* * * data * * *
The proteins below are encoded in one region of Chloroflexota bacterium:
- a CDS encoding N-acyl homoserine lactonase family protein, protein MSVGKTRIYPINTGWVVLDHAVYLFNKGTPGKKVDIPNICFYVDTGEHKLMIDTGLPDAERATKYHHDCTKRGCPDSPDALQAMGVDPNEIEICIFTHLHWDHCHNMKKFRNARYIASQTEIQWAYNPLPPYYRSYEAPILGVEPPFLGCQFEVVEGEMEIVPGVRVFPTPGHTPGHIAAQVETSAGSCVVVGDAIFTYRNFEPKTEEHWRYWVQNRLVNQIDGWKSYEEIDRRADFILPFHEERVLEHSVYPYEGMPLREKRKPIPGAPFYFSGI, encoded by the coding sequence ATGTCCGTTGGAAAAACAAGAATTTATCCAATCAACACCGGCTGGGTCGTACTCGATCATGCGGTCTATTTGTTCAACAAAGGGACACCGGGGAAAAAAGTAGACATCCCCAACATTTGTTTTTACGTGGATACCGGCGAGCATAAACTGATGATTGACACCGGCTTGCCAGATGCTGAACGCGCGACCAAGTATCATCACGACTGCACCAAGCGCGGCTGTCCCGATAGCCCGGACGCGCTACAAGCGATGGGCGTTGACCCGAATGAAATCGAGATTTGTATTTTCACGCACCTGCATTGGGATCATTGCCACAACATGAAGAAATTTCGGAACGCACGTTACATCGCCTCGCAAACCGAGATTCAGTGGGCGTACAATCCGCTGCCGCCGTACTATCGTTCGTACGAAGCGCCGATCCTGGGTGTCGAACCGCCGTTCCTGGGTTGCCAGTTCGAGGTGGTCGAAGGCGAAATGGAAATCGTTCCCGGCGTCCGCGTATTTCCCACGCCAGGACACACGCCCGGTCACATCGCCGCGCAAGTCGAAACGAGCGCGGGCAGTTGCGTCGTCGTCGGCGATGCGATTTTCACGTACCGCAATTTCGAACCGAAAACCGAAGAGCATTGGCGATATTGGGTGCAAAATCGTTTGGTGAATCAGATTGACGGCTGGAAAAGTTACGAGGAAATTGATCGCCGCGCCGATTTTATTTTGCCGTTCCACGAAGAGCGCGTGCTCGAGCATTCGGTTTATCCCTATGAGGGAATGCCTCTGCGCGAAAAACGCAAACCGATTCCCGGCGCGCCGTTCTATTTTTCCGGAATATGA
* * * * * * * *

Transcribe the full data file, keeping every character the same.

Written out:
The proteins below are encoded in one region of Chloroflexota bacterium:
- a CDS encoding N-acyl homoserine lactonase family protein, protein MSVGKTRIYPINTGWVVLDHAVYLFNKGTPGKKVDIPNICFYVDTGEHKLMIDTGLPDAERATKYHHDCTKRGCPDSPDALQAMGVDPNEIEICIFTHLHWDHCHNMKKFRNARYIASQTEIQWAYNPLPPYYRSYEAPILGVEPPFLGCQFEVVEGEMEIVPGVRVFPTPGHTPGHIAAQVETSAGSCVVVGDAIFTYRNFEPKTEEHWRYWVQNRLVNQIDGWKSYEEIDRRADFILPFHEERVLEHSVYPYEGMPLREKRKPIPGAPFYFSGI, encoded by the coding sequence ATGTCCGTTGGAAAAACAAGAATTTATCCAATCAACACCGGCTGGGTCGTACTCGATCATGCGGTCTATTTGTTCAACAAAGGGACACCGGGGAAAAAAGTAGACATCCCCAACATTTGTTTTTACGTGGATACCGGCGAGCATAAACTGATGATTGACACCGGCTTGCCAGATGCTGAACGCGCGACCAAGTATCATCACGACTGCACCAAGCGCGGCTGTCCCGATAGCCCGGACGCGCTACAAGCGATGGGCGTTGACCCGAATGAAATCGAGATTTGTATTTTCACGCACCTGCATTGGGATCATTGCCACAACATGAAGAAATTTCGGAACGCACGTTACATCGCCTCGCAAACCGAGATTCAGTGGGCGTACAATCCGCTGCCGCCGTACTATCGTTCGTACGAAGCGCCGATCCTGGGTGTCGAACCGCCGTTCCTGGGTTGCCAGTTCGAGGTGGTCGAAGGCGAAATGGAAATCGTTCCCGGCGTCCGCGTATTTCCCACGCCAGGACACACGCCCGGTCACATCGCCGCGCAAGTCGAAACGAGCGCGGGCAGTTGCGTCGTCGTCGGCGATGCGATTTTCACGTACCGCAATTTCGAACCGAAAACCGAAGAGCATTGGCGATATTGGGTGCAAAATCGTTTGGTGAATCAGATTGACGGCTGGAAAAGTTACGAGGAAATTGATCGCCGCGCCGATTTTATTTTGCCGTTCCACGAAGAGCGCGTGCTCGAGCATTCGGTTTATCCCTATGAGGGAATGCCTCTGCGCGAAAAACGCAAACCGATTCCCGGCGCGCCGTTCTATTTTTCCGGAATATGA